New management at Wilmington airport to oversee several projects
The search for the next Wilmington International Airport manager has begun.
The seven members of the New Hanover County Airport Authority voted unanimously on June 8 to withdraw from the employment contract of then airport manager Julie Wilsey. Since then, the airport authority has formed a search committee and is preparing to sign a contract with a national research firm to help it find a new leader.
Gary Broughton, who was previously deputy airport manager, is currently the interim manager of Wilmington International Airport, according to Donna Girardot, president of the airport authority and designated spokesperson for the group.
Following the authority’s vote to withdraw from his employment contract, Wilsey was given 30 days notice before his employment at the airport ended. Wilsey’s last day will be July 9, according to Girardot.
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Broughton will then become the interim manager of the airport. He was originally scheduled to retire on September 1, but will now stay until the end of the year.
“He postponed his retirement to help us get through this period of transition,” Girardot said.
As for Wilsey’s current capacity until July 9, Girardot said “I really can’t answer.”
The authority seeks to ADK consulting and executive search to help find the next director. Although a contract is still being finalized, Girardot said it expects the airport authority to consider and sign a contract with the company at its July 7 meeting.
The airport authority chose to bring in a search agency because they want to fill the position quickly to allow the new director to lead the airport’s ongoing expansion project and oversee a wave of post-pandemic travel.
“With the terminal’s expansion and the post-pandemic increase in air travel, speed is really of paramount importance at this point,” Girardot said. “They give us the opportunity to speed up this process.”
Missions of the new director
The new director will be responsible for overseeing the airport’s $ 60 million terminal expansion project. The terminal project started in 2018 and has been divided into three phases. The project, now in its third phase, is expected to end in 2022.
The renovation will add 60,000 square feet to the terminal and will include repairs and a roof replacement. The additional space will be used for more door seating, a larger TSA checkpoint and retail.
The director should take over as travel rebounds. The COVID-19 pandemic has reduced the number of passengers passing through Wilmington International. In May 2020, the airport handled a total of 14,348 passengers. A year later, the airport registered 78,875 passengers flights to and from Wilmington International – an increase of almost 450%. The passenger numbers for May and June are close to those of 2019, depending on the airport.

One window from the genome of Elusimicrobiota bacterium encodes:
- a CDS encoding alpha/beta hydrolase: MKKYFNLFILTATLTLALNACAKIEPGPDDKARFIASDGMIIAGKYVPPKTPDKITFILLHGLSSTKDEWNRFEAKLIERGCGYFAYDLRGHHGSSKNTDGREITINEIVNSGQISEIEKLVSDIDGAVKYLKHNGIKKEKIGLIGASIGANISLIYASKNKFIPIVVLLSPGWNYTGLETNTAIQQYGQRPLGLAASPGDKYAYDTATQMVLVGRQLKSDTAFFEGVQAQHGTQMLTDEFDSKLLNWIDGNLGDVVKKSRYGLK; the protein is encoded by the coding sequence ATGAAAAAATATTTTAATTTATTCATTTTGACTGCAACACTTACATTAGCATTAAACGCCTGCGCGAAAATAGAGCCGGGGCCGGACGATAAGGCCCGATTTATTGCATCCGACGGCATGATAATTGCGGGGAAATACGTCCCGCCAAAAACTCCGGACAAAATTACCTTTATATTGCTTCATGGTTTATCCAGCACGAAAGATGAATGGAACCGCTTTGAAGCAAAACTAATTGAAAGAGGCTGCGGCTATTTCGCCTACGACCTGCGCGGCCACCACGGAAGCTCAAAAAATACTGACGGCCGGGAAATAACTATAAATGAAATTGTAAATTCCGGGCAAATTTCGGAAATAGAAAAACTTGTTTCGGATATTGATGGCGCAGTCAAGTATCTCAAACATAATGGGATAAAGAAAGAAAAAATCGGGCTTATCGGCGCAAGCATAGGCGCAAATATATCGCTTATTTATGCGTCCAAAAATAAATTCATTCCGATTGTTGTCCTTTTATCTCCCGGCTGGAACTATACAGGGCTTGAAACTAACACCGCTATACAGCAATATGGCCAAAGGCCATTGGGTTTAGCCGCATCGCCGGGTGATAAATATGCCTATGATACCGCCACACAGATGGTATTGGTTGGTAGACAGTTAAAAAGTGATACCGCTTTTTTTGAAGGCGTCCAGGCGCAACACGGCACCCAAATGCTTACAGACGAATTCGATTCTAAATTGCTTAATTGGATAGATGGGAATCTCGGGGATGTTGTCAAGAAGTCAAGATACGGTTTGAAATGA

While an exact timeline for hiring is still unclear, Girardot said she hopes to have a candidate selected by the fall.
“Hopefully we can have someone in place by October, maybe no later than November, so that there is a transition period with Gary Broughton before he retires,” she declared.
The five-member search committee will assess the top four or five candidates and make a recommendation to the airport authority. The authority will then select the new director.
Three current members and two former members of the airport authority make up the search committee. Members include Spruill Thompson, committee chair, Tom Wolfe, Nick Rhodes, John Lennon and Carter Lambeth.
A job description provided to StarNews outlines the expectations of the new director, who is responsible for recruiting staff, preparing the airport’s budget and establishing safety rules and regulations, among other tasks.
Once a manager has been hired, the airport authority will work with them to hire an assistant manager to fill Broughton’s position.
“It will be a joint decision between the new director and the board at that time,” Girardot said.
Decision to terminate
Wilsey had been Director of Wilmington International since 2015. She began in this role after the retirement of Jon Rosborough. Prior to that, she was deputy director of the airport. Wilsey has worked at the airport since 1999.
A 2018 amendment to Wilsey’s original employment contract extended his contract until April 30, 2023 and increased his annual base salary from $ 167,000 to $ 210,000.
The involuntary termination by the airport authority requires the airport to pay severance pay equal to Wilsey’s base salary and benefits over a period of one year, in accordance with a clause in Wilsey’s employment contract .
When asked why the airport authority decided to terminate Wilsey’s contract when the deputy airport manager was about to retire, Girardot did not elaborate.
“The board just voted unanimously to withdraw from Ms Wilsey’s employment contract,” she said, “and it was something that – by contract – we could do, we had the right to do. “
Journalist Emma Dill can be reached at 910-343-2096 or [email protected]